Arthur St. Clair (b. 1734 – d. 1818) Born and educated in Edinburgh, Scotland, during the tumultuous days of the final Jacobite Rising and the Tartan Supression, St. Clair was the only President of the Colonies born and bred on foreign soil. Though most of his friends and family abandoned their devastated homeland in the years following the Battle of Culloden, after which nearly a third of the land was depopulated through emigration to America, he stayed behind to learn the ways of the hated Hanoverian English in the Royal Navy.
His plan was to learn the enemy’s military might in order to fight another day. During the global conflict of the 7 Years War, generally known as the French and Indian War, he was stationed in the American theater. Afterwards, he decided to settle in Pennsylvania where many of his kin had established themselves.
His civic-mindness quickly became apparent: he helped to organize both the New Jersey and the Pennsylvania militias, led the Continental Army‘s Canadian expedition, and was elected to Congress. His long training in the enemy camp was finally paying off.
He was elected President In 1787, and he served from February 2 of that year until January 21st of the next. Following his term of duty in the highest office in the land, he became the first Governor of the Northwest Territory and the Founder of Cincinnati.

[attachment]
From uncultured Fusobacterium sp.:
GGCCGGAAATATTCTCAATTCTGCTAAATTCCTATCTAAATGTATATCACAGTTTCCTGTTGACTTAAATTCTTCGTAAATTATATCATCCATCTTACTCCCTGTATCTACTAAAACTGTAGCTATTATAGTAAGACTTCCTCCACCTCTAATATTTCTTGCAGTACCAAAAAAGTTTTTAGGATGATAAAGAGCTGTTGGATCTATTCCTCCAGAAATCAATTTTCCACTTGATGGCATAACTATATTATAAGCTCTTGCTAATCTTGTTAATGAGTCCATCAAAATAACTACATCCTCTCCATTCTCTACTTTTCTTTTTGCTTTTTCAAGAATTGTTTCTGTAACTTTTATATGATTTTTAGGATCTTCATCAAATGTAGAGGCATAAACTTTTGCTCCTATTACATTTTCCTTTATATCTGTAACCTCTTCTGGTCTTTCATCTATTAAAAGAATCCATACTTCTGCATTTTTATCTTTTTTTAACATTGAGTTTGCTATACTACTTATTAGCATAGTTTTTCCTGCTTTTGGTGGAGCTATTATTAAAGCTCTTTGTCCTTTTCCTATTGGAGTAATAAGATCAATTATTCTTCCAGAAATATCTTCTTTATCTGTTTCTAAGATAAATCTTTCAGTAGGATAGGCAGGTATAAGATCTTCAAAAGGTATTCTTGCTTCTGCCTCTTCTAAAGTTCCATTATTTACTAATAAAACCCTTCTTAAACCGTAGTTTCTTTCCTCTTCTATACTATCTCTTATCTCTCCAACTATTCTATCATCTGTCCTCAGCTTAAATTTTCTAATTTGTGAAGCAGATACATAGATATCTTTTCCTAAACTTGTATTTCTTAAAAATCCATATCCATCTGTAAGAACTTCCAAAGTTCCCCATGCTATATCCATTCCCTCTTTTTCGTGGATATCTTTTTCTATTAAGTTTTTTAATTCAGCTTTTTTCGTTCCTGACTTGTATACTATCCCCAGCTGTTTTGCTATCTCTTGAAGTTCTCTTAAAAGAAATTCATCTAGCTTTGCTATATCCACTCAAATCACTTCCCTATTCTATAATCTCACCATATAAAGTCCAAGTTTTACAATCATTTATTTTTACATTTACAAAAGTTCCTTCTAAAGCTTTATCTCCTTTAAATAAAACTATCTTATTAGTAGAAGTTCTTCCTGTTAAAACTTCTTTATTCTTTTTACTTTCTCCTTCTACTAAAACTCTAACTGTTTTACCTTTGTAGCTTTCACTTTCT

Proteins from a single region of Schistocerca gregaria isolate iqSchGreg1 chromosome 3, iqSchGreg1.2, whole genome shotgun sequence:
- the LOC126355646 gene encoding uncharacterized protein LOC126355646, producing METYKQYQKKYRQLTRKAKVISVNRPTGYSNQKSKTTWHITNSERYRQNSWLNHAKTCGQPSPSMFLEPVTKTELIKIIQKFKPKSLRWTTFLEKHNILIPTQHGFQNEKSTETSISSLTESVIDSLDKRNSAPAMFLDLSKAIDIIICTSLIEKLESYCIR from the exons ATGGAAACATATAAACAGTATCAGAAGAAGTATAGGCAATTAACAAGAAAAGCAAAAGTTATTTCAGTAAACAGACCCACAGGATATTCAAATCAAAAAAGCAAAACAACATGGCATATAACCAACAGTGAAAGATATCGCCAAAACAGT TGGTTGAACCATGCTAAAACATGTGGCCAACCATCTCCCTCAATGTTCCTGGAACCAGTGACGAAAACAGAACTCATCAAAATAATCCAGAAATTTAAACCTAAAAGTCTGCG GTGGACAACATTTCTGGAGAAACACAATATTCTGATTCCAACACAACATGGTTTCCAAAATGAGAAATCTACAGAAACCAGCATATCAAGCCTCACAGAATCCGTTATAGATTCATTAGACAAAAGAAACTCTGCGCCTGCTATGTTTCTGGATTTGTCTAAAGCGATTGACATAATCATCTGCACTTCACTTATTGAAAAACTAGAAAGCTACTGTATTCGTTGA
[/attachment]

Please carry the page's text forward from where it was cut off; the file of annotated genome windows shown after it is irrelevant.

Though he had briefly supported the idea of creating a constitutional monarchy under the Stuart‘s Bonnie Prince Charlie, he was a strident Anti-federalist, believing that the proposed federal constitution would eventually allow for the intrusion of government into virtually every sphere and aspect of life.
He even predicted that under the vastly expanded, centralized power of State the taxing powers of bureaucrats and other unelected officials would confiscate as much as a quarter of the income of the citizens, a notion that seemed laughable at the time, but one that has proven to be ominously modest in light of our current governmental leviathan.
St. Clair lived to see the hated English tyrants who destroyed his homeland, become destroyed themselves. But he despaired that his adopted home might actually create similar tyrannies and impose them upon themselves, and he was right, i.e. Lincoln, LBJ, Obama, to name a few.